Sécurité sanitaire et qualité des aliments

Study sets four sub-Saharan African countries on track to reduce chemical contaminants in food


When tested for 800 chemical residues and contaminants, as part of an FAO study, in most cases, the exposure from food consumed in Benin, Cameroon, Mali and Nigeria did not exceed levels of toxicological concern. However, the study also revealed that several mycotoxins, lead, aluminium, polycyclic aromatic hydrocarbons and a pesticide could be a cause of concern for households in some areas of each of the four African countries.

The findings of this large-scale total diet study, conducted by FAO with technical support of the World Health Organization and Centre Pasteur of Cameroon, are detailed extensively in an article published by The Lancet Planetary Health on 16 July 2020.  

“We saw vastly different levels of exposure for some of the chemicals, even between two locations of the same country,” said Luc Ingenbleek, FAO Food Safety Consultant, attributing the contrast to variations in diet as well as chemical concentration. “By studying more than 90 percent of the foods people consume, we can see exposure patterns,” he said in explaining the effectiveness of a total diet study in assessing chemical exposure.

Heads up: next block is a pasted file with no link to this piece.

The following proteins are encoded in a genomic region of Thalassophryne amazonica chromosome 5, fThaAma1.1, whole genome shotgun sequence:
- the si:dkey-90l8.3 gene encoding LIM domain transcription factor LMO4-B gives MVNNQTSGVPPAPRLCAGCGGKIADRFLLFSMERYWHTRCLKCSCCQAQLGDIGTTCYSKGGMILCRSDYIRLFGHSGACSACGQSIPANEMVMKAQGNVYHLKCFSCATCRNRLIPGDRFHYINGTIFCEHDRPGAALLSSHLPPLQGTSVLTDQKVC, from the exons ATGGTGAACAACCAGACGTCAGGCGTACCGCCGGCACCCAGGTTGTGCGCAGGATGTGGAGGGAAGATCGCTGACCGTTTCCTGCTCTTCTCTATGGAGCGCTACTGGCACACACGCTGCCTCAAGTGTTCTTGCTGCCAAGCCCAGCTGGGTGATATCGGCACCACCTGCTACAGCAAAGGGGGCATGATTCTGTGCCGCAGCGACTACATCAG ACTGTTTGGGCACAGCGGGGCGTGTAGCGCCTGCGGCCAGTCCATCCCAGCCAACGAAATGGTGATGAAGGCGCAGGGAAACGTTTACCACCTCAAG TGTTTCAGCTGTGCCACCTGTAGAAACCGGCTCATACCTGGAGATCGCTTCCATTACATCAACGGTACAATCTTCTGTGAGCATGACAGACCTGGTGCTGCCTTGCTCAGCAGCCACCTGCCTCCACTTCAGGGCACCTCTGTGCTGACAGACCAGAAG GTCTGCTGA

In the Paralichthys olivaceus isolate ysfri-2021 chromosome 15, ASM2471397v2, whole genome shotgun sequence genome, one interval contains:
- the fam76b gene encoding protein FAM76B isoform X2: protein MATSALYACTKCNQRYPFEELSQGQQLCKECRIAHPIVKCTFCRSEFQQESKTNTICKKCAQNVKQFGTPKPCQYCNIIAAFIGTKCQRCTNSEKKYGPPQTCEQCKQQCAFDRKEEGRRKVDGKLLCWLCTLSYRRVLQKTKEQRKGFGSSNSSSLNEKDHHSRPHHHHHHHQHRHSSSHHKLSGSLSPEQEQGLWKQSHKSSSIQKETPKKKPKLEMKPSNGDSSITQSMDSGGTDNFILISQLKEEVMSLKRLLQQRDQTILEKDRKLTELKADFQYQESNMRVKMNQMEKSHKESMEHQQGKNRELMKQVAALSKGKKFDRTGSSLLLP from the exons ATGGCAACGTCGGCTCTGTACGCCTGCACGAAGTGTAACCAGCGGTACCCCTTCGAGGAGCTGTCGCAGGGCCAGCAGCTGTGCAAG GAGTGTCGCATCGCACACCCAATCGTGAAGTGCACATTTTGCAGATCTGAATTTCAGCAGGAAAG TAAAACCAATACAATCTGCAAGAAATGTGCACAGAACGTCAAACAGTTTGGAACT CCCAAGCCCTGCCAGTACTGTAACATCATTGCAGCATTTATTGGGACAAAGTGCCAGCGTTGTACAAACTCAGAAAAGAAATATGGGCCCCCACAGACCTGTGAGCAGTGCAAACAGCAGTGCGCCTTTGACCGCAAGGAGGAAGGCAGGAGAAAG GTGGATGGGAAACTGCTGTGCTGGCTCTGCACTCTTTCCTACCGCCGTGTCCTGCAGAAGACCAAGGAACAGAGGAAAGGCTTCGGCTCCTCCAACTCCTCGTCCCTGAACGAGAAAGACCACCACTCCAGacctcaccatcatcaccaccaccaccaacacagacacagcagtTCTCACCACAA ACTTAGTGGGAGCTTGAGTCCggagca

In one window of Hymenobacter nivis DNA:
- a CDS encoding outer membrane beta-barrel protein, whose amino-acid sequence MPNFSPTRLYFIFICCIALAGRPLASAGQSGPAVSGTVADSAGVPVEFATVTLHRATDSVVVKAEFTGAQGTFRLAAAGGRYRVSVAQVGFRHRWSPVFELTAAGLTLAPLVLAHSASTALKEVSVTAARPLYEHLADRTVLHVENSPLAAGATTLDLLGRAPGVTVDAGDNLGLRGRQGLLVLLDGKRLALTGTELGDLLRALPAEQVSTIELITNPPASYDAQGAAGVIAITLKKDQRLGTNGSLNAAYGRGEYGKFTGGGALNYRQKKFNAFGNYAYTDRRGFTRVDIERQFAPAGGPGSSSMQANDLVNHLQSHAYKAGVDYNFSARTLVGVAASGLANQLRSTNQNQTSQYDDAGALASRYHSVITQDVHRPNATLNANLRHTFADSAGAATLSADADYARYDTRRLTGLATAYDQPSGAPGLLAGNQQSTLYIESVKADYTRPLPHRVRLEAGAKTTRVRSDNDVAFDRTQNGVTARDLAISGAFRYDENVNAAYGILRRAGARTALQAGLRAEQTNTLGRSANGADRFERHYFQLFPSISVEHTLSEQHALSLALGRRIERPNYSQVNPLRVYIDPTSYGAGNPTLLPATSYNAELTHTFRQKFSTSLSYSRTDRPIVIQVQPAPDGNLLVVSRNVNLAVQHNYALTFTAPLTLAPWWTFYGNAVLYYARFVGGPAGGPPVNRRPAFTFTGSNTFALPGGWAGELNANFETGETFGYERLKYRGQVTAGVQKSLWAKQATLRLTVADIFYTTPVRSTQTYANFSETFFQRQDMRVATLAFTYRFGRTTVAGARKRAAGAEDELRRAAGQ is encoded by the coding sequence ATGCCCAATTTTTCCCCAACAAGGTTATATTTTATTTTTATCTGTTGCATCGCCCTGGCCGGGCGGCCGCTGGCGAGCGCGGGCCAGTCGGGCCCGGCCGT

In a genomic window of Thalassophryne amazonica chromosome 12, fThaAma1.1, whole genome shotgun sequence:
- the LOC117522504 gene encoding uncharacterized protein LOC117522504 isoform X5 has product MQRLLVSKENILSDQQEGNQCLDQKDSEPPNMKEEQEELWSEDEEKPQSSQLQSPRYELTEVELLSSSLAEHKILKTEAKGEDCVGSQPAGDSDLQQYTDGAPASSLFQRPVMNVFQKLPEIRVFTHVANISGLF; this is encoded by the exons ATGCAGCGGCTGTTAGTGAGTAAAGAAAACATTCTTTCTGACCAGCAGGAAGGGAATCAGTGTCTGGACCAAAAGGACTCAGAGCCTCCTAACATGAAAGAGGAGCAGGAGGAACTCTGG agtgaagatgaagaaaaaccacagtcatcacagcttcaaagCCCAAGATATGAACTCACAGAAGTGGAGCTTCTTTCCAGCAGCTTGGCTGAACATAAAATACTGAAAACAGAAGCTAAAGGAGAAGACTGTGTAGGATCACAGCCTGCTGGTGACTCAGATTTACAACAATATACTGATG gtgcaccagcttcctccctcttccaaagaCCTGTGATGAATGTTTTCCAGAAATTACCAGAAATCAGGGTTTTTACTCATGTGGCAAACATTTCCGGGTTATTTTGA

To determine chemical exposure, the food expenditures of more than 7,000 households were examined and more than 4,000 food samples tested at four laboratories.

It’s all in the amount

On a daily basis, people consume chemicals, which in most cases are harmless. Five centuries ago Paracelsus, who can be considered the father of toxicology, wrote: Sola dosis facit venenum, meaning that only the dose makes a substance a poison, explained Jean-Charles Leblanc, FAO Lead Technical Officer. Chemical hazards in food can affect human health if the amount ingested exceeds what is referred to as the “level of toxicological concern,” specified Markus Lipp, FAO Senior Food Safety and Quality Officer and Joint FAO/WHO Expert Committee on Food Additives (JECFA) Secretary.

What’s next?

The four countries involved in the study have already drafted roadmaps to carry out specific action plans. FAO has started to mobilize funds to work with the Government of Mali to improve the smoked fish value chain, which was identified as a contributor to exposure to polycyclic aromatic hydrocarbons and to one pesticide, affirmed Blaise Ouattara, Food Safety and Quality Officer at the FAO Regional Office for Africa.

This project and its continuation show how the findings of a risk assessment can be used to better manage risks. 

The Total Diet Study was funded by the Standards and Trade Development Facility.  

Watch the video in English, French, Spanish

Listen to the Codex podcast segment


Read more in:

  The Lancet Planetary Health 2020 

  Environment International 2020a

  Environment International 2020b

  Environment International 2019

  Food Chemistry: X 2019

  Food Control 2019

  Toxins 2019  

  Food and Chemical Toxicology 2017

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